Here, the government [...] relied on psychological tricks to persuade Pedrin to participate in the crime. First, the confidential informant was co-defendant Omar Perez’s uncle, and therefore someone to whom Perez and Pedrin, a close friend of Perez’s, were more likely to succumb than they otherwise might. Second, the informant-uncle peer pressured Pedrin and Perez by telling them that the government agent was “very cool people,” that he, the informant, “want[ed] to do the job,” and that if they could not do it, he would find people who could. Third, the government put time pressure on defendants by telling them the opportunity was available to them for only a limited period. Finally, the government agent eliminated some of the moral qualms defendants may have had about the drug dealers they were planning to rob by telling them that he had “no love” for the dealers and that they were cheating him out of his fair share of the profits from their business. These psychological tactics no less induced defendants to participate in the reverse sting than did the tactics employed by the government in Sorrells, Sherman, or Jacobson.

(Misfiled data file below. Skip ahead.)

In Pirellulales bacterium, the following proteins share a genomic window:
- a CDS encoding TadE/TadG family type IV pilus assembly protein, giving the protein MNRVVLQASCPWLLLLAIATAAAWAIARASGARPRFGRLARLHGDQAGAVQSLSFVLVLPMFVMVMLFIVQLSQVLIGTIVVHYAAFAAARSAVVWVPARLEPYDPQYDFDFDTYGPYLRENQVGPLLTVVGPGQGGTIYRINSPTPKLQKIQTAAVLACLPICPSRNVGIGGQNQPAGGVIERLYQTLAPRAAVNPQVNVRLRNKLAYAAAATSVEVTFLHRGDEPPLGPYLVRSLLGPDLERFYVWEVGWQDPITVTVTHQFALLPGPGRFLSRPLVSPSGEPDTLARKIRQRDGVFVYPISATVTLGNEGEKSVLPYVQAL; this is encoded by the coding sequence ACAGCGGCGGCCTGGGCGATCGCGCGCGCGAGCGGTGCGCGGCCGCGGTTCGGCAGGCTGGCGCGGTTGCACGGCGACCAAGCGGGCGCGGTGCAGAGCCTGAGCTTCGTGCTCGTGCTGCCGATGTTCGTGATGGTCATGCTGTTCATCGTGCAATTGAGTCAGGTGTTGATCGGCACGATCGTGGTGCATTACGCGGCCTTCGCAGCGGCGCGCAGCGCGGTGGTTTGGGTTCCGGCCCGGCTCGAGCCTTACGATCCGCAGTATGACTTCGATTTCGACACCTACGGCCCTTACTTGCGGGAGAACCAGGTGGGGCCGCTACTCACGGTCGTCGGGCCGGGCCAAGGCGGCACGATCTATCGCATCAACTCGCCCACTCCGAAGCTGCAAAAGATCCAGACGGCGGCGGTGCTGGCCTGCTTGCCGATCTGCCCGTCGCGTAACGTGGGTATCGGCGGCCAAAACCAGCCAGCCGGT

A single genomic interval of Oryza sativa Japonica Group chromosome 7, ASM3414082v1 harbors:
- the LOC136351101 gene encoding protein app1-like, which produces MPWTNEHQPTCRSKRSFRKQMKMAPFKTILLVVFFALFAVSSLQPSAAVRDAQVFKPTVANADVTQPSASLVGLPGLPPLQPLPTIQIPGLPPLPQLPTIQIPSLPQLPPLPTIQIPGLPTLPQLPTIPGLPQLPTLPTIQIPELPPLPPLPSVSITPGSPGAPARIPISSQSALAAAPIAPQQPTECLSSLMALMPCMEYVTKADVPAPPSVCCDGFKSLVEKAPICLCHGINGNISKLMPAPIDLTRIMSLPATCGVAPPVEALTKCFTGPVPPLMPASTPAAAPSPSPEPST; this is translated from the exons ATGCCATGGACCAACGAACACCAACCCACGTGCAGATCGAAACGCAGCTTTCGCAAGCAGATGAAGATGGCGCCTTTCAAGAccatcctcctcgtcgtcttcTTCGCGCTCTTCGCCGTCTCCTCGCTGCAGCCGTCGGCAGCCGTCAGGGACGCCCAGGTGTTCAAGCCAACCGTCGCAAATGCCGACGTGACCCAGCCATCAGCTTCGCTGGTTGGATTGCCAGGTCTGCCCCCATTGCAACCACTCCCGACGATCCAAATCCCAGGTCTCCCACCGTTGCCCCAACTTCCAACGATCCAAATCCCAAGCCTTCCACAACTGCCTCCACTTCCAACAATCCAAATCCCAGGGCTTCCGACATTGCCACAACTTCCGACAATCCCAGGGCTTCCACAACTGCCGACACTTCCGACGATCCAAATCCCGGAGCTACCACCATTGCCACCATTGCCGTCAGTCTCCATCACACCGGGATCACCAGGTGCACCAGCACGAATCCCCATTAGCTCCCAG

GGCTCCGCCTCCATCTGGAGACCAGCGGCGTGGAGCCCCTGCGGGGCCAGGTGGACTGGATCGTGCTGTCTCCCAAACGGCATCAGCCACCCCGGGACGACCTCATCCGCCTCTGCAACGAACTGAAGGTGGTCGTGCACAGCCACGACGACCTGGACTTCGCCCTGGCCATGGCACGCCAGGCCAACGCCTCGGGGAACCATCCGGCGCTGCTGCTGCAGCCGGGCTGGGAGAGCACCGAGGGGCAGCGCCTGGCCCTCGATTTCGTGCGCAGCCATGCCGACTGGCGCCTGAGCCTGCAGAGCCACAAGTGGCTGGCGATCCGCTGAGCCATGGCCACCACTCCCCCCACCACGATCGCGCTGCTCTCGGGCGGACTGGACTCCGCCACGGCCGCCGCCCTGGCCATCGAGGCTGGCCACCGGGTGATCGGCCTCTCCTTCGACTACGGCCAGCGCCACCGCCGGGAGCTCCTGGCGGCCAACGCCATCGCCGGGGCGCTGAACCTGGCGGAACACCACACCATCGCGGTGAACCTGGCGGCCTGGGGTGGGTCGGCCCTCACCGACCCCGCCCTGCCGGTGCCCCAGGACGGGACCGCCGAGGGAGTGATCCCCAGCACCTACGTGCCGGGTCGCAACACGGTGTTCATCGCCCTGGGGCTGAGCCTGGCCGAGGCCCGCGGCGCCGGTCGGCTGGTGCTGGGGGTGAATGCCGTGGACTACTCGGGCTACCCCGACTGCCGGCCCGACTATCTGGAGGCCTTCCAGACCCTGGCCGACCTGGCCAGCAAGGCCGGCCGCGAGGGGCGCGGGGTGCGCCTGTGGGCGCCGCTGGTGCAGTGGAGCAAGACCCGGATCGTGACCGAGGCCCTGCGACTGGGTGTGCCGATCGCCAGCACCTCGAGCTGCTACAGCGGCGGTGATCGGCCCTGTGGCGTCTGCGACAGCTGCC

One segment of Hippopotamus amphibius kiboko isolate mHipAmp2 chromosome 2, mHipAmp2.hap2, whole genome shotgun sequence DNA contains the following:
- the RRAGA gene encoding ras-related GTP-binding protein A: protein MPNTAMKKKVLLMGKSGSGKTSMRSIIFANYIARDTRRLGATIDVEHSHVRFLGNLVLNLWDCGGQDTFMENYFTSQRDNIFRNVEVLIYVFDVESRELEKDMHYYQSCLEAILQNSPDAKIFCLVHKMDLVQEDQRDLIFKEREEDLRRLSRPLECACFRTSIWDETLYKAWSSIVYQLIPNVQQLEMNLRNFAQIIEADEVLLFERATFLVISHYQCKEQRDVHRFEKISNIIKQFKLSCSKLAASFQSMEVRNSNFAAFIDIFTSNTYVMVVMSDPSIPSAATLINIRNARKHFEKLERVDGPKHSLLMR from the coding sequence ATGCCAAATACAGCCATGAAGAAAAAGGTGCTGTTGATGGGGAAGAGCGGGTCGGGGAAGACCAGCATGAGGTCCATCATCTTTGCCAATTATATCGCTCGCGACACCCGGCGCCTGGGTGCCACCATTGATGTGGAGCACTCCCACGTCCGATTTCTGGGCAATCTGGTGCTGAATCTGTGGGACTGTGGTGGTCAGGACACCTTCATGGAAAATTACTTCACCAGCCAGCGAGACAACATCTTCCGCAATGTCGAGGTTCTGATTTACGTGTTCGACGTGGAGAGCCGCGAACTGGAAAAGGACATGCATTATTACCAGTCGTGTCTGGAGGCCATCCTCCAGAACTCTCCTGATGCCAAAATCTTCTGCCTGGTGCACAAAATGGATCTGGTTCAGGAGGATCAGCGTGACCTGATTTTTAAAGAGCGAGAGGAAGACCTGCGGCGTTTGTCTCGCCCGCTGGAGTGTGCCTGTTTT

Regarding Pedrin’s predisposition to participate in the scheme, not only did the government know nothing about him when they approached him, nothing in his record suggests that he was apt to commit a crime like this one. Pedrin was in and out of the juvenile system, and as an adult served time in jail for several misdemeanors. Pedrin had two felony convictions, one for being “belligerent to officers while being booked into jail,” and another for the crime of endangerment for which he served a prison sentence of a little over one year. Pedrin’s record contains no crimes related to dealing cocaine, robberies, or home invasions.The conviction holds, for something as ethereal as a conspiracy to possess drugs. Apparently, this is the way the ATF fights the Drug War. (And who knows why it's even decided to "enlist," other than the weapons connection…) It steers people not currently engaged in criminal behavior towards criminal acts predicated on nonexistent locations and contraband. Then it serves them up to the justice system and issues press releases. Apparently, the DEA is supposed to catch the actual criminals, even if it seems to be far more interested in lifting cash from the recreational marijuana users it finds traversing the drug corridor known as the United States of America.
The only evidence supporting that Pedrin previously committed a stash house robbery is the testimony of co-defendant Terry Bombard who was more than ten years older than twenty-four-year-old Pedrin and who testified against him in exchange for a deal of ten years instead of a life sentence. The government offered no evidence independently corroborating Bombard’s testimony. On these facts, Bombard’s assertions that Pedrin previously committed stash house robberies would likely not be proven beyond a reasonable doubt.